Irmao Samuel, my counterpart for the preschool project, and I had discussed his need for more staff when the new preschool opened. In the past year, he had had extra help but the person left to complete school. I explained Jesuina’s situation and Samuel immediately agreed to hire Jesuina. It works out well because she can bring Dylan to the preschool in the mornings while she works, she has the afternoons to study and do homework, and she can go to school in the evenings. She can even continue to work with Samuel next year, if she wants, to hopefully save some money. Jesuina is by no means a brilliant student but she is a hard working girl who was participated openly in REDES. Her dedication is why I respect her and her resilience is why I continue to support her.

Jesuina came over looking really sad one day so we did some day dreaming about what her life would be like if all her dreams and wishes came true. That life involved NYC, 6 mixed racial children, her being a famous successful doctor, a giant car, and, of course, fancy clothes and high heels. I know the reality of her situation is that she most likely won’t ever live that life but I think it’s important for her to continue to hope and dream and do her best so she can give Dylan a good life. Her situation is rough and she just can’t give up. I asked her what she wanted me to bring her back from America and she said pictures of Dylan’s great grandmother (my mom, since I am Dylan’s “grandmother”), pictures of Dylan’s uncles (my brothers) and clothes for Dylan. I didn’t tell her this, but I will probably bring back a few personal items for her as well. I mean, a pair of fancy high heels can’t hurt. 🙂

An HIV Reality

After a looooonnnnggg hiatus, I finally returned to the hospital. Between being sick, planning the REDES conference, and testing week at school, I missed about a month at the hospital. Upon my return, they looked at me and said “We thought you went back to America!” It was so nice to be back, hanging out with my women and the nurses at the hospital. I love them little babies.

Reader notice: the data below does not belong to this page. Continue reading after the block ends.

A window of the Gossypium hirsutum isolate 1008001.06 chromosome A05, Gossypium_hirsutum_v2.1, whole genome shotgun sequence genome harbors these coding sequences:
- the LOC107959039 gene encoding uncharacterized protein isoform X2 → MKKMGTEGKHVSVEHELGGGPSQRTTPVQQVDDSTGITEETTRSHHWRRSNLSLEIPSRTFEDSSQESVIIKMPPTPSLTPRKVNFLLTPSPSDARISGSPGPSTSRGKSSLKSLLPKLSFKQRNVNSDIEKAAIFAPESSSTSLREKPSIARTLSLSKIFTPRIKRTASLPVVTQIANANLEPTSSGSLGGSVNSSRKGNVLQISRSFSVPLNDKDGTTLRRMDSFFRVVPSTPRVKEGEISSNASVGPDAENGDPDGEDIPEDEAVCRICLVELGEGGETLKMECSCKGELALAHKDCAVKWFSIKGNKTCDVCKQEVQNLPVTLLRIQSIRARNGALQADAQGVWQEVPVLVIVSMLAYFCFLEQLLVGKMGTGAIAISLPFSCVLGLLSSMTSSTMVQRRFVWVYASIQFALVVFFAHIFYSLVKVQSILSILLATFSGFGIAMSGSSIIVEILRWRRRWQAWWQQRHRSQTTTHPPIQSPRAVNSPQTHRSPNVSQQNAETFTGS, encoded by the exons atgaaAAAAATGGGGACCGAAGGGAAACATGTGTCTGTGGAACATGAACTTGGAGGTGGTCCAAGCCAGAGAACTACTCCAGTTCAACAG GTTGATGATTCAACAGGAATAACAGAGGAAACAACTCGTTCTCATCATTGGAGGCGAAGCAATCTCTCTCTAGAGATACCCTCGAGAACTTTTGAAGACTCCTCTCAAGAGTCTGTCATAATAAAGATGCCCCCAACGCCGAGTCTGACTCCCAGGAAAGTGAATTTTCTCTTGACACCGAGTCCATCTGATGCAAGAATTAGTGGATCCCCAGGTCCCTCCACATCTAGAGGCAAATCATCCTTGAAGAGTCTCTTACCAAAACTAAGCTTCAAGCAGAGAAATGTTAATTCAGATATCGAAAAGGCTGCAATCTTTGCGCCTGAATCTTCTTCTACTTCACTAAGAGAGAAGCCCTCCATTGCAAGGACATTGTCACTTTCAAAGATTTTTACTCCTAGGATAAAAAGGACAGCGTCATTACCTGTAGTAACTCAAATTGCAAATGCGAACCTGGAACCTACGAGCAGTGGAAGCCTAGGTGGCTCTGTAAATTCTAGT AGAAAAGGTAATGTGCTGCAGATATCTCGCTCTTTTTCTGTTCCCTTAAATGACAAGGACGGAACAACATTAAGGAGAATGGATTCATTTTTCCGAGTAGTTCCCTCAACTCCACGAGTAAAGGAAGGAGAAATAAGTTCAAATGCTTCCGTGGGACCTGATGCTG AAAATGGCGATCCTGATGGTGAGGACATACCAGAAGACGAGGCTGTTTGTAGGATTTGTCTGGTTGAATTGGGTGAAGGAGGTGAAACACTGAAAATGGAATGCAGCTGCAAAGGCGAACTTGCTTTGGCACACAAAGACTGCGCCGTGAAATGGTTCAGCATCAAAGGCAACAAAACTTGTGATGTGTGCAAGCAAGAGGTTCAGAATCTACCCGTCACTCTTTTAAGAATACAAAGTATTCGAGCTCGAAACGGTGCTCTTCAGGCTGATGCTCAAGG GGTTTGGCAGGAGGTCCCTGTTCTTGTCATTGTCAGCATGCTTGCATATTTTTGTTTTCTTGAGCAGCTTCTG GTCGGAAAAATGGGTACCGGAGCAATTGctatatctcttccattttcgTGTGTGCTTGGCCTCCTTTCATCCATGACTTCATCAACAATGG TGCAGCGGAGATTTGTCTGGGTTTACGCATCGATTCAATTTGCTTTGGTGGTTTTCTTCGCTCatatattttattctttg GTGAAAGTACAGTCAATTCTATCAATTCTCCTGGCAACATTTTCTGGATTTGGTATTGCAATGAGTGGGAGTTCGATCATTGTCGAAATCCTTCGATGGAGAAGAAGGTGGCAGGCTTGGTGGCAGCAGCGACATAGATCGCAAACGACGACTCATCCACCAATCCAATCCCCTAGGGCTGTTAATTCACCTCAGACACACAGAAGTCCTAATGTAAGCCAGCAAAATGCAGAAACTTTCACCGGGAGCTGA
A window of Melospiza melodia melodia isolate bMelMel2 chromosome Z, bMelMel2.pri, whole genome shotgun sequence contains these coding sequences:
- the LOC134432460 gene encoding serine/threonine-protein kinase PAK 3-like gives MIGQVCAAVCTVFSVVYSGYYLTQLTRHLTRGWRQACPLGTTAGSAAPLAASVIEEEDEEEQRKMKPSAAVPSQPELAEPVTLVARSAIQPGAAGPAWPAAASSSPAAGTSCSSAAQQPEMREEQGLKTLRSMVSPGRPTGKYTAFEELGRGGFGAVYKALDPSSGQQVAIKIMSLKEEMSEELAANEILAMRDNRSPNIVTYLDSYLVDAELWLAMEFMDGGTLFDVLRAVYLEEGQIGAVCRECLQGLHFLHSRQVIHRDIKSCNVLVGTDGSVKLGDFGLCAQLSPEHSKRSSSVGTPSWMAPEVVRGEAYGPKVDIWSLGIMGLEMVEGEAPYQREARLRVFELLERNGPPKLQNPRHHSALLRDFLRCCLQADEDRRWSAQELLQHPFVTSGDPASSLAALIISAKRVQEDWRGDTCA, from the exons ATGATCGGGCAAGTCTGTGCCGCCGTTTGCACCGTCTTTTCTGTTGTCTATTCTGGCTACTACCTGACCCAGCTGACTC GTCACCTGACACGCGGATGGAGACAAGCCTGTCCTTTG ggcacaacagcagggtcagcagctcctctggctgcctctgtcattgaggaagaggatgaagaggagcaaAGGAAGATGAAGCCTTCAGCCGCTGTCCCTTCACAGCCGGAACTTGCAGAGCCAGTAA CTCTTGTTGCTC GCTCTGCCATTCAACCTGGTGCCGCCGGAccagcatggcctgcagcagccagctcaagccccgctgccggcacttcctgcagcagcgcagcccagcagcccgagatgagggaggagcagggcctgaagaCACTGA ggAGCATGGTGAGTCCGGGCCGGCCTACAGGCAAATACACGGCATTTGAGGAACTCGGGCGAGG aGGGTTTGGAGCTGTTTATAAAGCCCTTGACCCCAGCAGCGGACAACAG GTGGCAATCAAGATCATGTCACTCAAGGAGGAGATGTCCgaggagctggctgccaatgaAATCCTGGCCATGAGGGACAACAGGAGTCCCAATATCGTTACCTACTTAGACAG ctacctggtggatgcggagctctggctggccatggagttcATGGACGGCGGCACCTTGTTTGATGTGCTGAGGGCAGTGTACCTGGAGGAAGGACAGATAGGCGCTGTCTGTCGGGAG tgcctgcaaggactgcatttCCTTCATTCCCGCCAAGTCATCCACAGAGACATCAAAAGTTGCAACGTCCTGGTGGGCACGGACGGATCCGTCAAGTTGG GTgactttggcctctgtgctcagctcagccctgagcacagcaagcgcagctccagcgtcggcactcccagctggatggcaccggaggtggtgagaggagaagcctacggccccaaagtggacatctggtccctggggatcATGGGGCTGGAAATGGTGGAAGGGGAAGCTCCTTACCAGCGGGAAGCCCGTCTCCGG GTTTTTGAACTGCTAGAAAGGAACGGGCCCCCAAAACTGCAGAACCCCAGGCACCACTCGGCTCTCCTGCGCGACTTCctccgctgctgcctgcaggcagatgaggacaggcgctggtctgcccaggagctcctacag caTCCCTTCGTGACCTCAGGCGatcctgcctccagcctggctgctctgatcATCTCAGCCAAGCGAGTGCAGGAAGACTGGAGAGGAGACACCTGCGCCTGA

On my second day back at the hospital, none of the women from the malnutrition program decided to show up. Strange and unfortunate. When I asked why, I was told that it was most likely because of the cold (it’s a whopping 60 degrees when I wake up in the mornings here – super frio – I haven’t yet seen my breath). So my options were to go home or hang out and observe. I decided on the latter.

I ended up just sitting in the “exam” room as the nurse technician called in women one by one for their prenatal exams. These exams included testing the mother for HIV, weighing her, measuring her belly, figuring out how far along she was, and giving her some vitamins before sending her on her way and telling her to come back in a month.

One of the woman who came in was coming in for the first time at 7 months pregnant. The nurse did the usual HIV test and then proceeded to ask me if I wanted to do one. I said sure. She asked me what I would do if it came out positive and I said live with it. While she did my test, we were waiting for the result of the woman. After 15 minutes, the nurse pulled a second, different test to test the woman again.

The way an HIV test is done is relatively simple and fast, making it great for developing countries like Mozambique when technology is simple and people aren’t as highly trained. The person comes in, their finger is pricked, and a drop of blood is put on a strip test and diluted. After 15 minutes, the result shows up on the test strip. One cross means the person is negative for HIV. Two crosses means the person could be positive. In this case, a second determinant test is done. The second test is done because someone with an STI but who is negative for HIV could have a positive strip test outcome. If the second test comes out negative this means the person probably has an STI like herpes. If the test comes out positive, this means the person is most likely positive for HIV. Only a complete blood analysis is 100% accurate in testing for HIV and in most cases this type of technology is unavailable in rural clinics.